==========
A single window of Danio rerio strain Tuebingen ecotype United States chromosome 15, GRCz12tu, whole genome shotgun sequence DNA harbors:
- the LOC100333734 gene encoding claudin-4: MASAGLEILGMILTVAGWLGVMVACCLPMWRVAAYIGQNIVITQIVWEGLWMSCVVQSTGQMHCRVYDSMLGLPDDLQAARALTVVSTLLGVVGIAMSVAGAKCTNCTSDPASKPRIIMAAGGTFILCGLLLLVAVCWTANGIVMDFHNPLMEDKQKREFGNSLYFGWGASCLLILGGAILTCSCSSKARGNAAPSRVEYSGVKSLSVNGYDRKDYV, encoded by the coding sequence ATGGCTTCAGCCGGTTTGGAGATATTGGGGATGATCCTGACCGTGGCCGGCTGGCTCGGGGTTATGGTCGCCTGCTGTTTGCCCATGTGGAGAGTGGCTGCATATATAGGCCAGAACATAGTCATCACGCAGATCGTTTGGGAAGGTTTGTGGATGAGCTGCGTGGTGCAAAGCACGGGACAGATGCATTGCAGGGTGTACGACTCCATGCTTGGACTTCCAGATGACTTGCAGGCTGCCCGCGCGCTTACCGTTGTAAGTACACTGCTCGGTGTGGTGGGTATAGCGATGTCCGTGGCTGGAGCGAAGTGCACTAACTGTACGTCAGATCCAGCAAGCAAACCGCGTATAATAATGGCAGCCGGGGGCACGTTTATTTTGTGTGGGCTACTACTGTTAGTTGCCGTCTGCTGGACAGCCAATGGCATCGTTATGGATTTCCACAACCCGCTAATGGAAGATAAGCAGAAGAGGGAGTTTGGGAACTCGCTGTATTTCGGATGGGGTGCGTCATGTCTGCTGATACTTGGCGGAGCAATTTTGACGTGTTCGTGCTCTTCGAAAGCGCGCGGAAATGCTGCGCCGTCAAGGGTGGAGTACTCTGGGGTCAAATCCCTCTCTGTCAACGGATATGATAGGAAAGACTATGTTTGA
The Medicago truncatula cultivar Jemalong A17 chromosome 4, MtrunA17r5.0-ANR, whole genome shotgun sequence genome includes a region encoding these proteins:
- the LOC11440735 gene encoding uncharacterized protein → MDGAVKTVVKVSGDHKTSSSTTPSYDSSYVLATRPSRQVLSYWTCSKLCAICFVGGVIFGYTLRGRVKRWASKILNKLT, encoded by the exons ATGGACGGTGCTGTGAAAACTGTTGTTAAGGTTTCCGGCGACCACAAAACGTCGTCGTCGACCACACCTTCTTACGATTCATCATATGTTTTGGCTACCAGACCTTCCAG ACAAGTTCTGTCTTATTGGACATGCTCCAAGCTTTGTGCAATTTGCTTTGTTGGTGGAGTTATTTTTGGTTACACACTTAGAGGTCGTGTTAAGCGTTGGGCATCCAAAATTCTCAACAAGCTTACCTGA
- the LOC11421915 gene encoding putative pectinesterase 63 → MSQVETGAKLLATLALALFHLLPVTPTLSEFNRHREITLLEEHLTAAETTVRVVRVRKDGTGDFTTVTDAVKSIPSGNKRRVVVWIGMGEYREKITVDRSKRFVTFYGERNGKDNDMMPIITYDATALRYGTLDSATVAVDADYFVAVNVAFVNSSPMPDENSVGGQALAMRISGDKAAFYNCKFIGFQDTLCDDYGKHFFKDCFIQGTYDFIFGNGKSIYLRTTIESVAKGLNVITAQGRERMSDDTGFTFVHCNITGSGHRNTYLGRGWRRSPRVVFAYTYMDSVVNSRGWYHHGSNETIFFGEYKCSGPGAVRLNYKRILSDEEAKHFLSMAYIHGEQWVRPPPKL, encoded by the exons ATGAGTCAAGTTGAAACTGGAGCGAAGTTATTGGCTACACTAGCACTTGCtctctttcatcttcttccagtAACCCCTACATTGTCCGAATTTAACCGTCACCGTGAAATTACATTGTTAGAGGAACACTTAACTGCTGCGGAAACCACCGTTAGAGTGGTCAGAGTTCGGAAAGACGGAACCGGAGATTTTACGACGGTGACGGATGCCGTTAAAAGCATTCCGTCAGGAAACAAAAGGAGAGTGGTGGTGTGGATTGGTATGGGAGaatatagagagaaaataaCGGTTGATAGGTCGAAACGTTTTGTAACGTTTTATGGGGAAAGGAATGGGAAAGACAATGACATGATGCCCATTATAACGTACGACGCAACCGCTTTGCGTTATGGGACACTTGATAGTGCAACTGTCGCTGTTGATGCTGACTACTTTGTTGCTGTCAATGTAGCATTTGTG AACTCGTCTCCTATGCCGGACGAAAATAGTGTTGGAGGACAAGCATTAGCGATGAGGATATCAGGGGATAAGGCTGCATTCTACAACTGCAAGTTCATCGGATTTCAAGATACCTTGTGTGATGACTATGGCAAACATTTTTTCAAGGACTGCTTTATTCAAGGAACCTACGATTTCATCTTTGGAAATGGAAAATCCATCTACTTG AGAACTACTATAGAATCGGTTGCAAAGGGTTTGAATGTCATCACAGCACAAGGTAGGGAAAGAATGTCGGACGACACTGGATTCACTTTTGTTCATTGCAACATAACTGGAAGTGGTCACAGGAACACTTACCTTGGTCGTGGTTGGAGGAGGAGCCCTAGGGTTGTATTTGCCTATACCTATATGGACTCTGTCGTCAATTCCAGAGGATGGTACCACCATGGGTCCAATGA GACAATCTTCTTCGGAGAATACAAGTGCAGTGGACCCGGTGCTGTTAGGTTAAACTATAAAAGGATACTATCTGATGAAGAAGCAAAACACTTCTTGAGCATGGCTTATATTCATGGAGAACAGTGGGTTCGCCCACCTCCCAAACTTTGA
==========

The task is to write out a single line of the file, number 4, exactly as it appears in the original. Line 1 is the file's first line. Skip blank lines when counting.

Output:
- the LOC11440735 gene encoding uncharacterized protein → MDGAVKTVVKVSGDHKTSSSTTPSYDSSYVLATRPSRQVLSYWTCSKLCAICFVGGVIFGYTLRGRVKRWASKILNKLT, encoded by the exons ATGGACGGTGCTGTGAAAACTGTTGTTAAGGTTTCCGGCGACCACAAAACGTCGTCGTCGACCACACCTTCTTACGATTCATCATATGTTTTGGCTACCAGACCTTCCAG ACAAGTTCTGTCTTATTGGACATGCTCCAAGCTTTGTGCAATTTGCTTTGTTGGTGGAGTTATTTTTGGTTACACACTTAGAGGTCGTGTTAAGCGTTGGGCATCCAAAATTCTCAACAAGCTTACCTGA